Die Walküre at the Bayreuther Festpiele
Review of Urban Opera's Dido and Aeneas

Siegfried at the Bayreuther Festspiele

Bayreuther-siegfried * Notes * 
Siegfried was performed last night as part of the Bayreuther Festspiele. Conductor Christian Thielemann had the orchestra well in hand, there were only the tiniest of brass errors. For the most part, the sound was translucent but full. The singing was solid. Christiane Kohl's keen voice was suitable for the Waldvogel, not exactly beautiful, but effective. Linda Watson's intonation is not always perfect, but her Brünnhilde was sympathetic, one could hear the range of emotions within her voice. Christa Mayer sounded pretty and limpid as Erda, but was perhaps too ethereal. Ain Anger (Fafner) was not frightening at all, neither in his voice or in his movement.

Both Andrew Shore (Alberich) and Albert Dohmen (Wotan) had imposing performances, and their scene together at the beginning of the second act was tremendous. Wolfgang Schmidt was both sycophantic and spiteful as Mime, he could sound warm or gritty depending on the music. Christian Franz sounded much more comfortable as Siegfried here in Bayreuth compared to his performance at the Met earlier this year. He was still quite a thug, childish and silly as far as his acting. However, he did not sound like he was going to crack at any moment, and his voice had a definite brightness. His volume was a tad low until the last act, when he stepped it up. The last scene of the last act was sung with vehemence on both sides.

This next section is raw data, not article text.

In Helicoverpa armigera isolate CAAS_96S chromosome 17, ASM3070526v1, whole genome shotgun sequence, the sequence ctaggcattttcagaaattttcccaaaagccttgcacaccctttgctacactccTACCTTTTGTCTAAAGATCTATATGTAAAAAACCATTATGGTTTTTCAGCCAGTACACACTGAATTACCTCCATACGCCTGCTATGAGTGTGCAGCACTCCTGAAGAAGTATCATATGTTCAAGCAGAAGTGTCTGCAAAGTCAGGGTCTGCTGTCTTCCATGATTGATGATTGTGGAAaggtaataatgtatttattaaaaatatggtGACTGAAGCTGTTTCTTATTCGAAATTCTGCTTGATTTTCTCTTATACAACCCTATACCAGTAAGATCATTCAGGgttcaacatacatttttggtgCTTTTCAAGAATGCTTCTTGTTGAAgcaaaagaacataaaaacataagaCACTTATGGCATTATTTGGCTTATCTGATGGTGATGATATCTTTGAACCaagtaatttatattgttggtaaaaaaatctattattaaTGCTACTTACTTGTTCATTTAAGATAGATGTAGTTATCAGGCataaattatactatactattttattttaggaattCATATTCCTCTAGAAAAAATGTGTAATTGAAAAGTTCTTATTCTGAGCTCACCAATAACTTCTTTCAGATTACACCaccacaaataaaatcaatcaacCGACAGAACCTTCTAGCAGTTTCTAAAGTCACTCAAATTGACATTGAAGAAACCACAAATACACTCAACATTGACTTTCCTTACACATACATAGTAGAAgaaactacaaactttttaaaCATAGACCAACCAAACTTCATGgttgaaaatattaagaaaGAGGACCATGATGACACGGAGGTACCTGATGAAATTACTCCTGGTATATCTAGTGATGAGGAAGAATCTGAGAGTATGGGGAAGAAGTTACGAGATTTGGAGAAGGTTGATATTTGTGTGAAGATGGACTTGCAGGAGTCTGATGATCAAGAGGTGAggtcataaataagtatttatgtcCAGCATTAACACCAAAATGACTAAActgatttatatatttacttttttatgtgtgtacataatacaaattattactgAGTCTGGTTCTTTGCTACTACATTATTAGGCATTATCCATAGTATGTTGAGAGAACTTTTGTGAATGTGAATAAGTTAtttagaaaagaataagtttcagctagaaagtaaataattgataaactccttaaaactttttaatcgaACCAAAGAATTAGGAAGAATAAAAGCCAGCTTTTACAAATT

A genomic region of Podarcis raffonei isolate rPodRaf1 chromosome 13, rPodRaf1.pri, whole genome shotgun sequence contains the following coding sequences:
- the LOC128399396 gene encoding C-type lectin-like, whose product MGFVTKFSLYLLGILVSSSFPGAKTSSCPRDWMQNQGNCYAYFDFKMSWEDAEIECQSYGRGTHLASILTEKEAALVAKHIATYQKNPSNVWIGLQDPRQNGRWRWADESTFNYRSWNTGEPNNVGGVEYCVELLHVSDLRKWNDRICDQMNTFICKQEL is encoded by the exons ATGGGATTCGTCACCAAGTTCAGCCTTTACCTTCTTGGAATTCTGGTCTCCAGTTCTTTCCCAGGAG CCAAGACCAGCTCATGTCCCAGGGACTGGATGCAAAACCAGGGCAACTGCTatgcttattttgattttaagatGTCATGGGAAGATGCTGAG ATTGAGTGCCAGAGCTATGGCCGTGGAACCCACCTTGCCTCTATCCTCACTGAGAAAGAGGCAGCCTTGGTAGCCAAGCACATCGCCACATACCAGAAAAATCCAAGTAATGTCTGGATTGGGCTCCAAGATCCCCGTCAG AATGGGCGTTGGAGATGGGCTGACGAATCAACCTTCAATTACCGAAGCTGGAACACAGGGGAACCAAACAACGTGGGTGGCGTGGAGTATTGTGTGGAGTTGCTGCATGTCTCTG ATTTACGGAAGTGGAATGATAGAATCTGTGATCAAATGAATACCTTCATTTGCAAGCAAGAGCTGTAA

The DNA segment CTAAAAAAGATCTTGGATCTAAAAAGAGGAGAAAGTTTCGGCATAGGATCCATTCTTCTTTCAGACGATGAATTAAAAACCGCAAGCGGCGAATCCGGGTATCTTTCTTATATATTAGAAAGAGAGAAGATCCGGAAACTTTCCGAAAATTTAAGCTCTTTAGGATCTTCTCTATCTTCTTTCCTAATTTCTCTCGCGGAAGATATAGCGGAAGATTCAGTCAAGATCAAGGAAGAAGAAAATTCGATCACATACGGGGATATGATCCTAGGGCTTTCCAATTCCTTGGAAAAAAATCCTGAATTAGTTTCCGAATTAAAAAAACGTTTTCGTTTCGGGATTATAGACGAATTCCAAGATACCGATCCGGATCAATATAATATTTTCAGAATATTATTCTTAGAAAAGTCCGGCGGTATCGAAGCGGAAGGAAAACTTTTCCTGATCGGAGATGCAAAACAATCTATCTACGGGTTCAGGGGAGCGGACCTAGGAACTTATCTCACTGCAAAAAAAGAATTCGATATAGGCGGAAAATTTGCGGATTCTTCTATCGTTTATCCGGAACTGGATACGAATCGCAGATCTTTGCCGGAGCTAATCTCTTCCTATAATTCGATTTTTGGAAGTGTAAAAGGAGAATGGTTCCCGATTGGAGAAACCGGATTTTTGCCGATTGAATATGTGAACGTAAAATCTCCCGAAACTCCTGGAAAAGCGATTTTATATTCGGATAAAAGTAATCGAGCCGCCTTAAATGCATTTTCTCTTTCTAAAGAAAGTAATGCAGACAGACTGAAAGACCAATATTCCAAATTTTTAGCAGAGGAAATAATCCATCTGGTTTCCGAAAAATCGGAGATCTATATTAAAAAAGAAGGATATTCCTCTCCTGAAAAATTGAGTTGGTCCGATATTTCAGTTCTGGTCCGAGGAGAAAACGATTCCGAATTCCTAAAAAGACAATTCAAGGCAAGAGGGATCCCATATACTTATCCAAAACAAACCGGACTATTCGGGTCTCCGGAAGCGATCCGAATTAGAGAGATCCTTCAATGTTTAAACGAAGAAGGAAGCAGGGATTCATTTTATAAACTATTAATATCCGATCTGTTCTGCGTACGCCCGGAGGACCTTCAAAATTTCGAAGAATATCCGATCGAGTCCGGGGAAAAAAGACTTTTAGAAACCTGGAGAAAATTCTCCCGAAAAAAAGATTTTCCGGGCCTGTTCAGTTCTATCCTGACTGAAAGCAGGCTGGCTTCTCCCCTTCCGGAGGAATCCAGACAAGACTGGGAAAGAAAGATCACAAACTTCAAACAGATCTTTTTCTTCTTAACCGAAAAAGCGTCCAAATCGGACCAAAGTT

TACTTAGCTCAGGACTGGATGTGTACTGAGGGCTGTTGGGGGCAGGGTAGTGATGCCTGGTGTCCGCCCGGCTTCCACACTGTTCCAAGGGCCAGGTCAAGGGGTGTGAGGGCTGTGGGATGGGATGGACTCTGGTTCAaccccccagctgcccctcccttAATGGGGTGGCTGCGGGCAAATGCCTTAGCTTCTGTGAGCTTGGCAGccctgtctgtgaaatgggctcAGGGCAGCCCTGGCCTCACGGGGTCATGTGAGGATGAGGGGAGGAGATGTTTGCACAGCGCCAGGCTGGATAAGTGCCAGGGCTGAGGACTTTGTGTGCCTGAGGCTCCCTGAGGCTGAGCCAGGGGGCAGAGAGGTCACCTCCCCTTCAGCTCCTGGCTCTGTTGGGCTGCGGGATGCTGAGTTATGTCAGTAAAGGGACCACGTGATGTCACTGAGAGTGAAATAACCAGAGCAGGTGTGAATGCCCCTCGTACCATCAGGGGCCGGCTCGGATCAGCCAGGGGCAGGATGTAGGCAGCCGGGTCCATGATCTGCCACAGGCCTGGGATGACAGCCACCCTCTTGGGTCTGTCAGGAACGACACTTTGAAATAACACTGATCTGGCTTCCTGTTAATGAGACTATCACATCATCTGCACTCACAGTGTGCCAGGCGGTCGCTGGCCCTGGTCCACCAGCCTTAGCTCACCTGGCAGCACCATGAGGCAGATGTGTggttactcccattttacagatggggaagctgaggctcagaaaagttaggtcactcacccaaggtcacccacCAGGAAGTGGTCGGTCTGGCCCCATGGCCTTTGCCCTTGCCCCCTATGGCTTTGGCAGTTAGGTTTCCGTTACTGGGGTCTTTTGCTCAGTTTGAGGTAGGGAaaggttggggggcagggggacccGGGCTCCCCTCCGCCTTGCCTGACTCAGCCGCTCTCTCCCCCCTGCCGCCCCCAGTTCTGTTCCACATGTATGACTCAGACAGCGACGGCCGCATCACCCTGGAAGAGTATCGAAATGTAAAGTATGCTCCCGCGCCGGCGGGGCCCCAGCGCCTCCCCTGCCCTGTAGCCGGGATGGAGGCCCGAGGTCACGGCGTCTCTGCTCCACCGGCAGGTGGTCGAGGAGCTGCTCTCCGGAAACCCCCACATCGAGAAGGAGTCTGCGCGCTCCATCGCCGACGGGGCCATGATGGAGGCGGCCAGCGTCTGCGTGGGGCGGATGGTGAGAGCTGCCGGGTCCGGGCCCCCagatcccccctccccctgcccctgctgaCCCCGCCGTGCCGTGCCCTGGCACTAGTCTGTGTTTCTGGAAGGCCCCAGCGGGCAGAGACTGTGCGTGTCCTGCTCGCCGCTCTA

Tankred Dorst's production continues to amuse. Siegfried's entrance dressed as a bear was funny, as was the dragon, which seemed to consist entirely of smoke, light, and teeth. The choreography for Siegfried in Act I was perhaps too petulant, but he did show a human side after killing Mime. Overall, the characterization of Siegfried was close to convincing.

* Tattling * 
Before the opera even started, we overheard a middle-aged English-speaking man arranging a date with one of the rather young, blond ushers. She seemed understandably bewildered.

There was a distinct electronic noise at the beginning of Act III, and a watch alarm at each hour. At times there were also high-pitched noises coming from hearing aids. Otherwise, people were silent, not laughing at any of the funny bits. A British man in Row 20 of the orchestra level kept shaking my companion's seat with his feet, and was roundly scolded by her after Act I.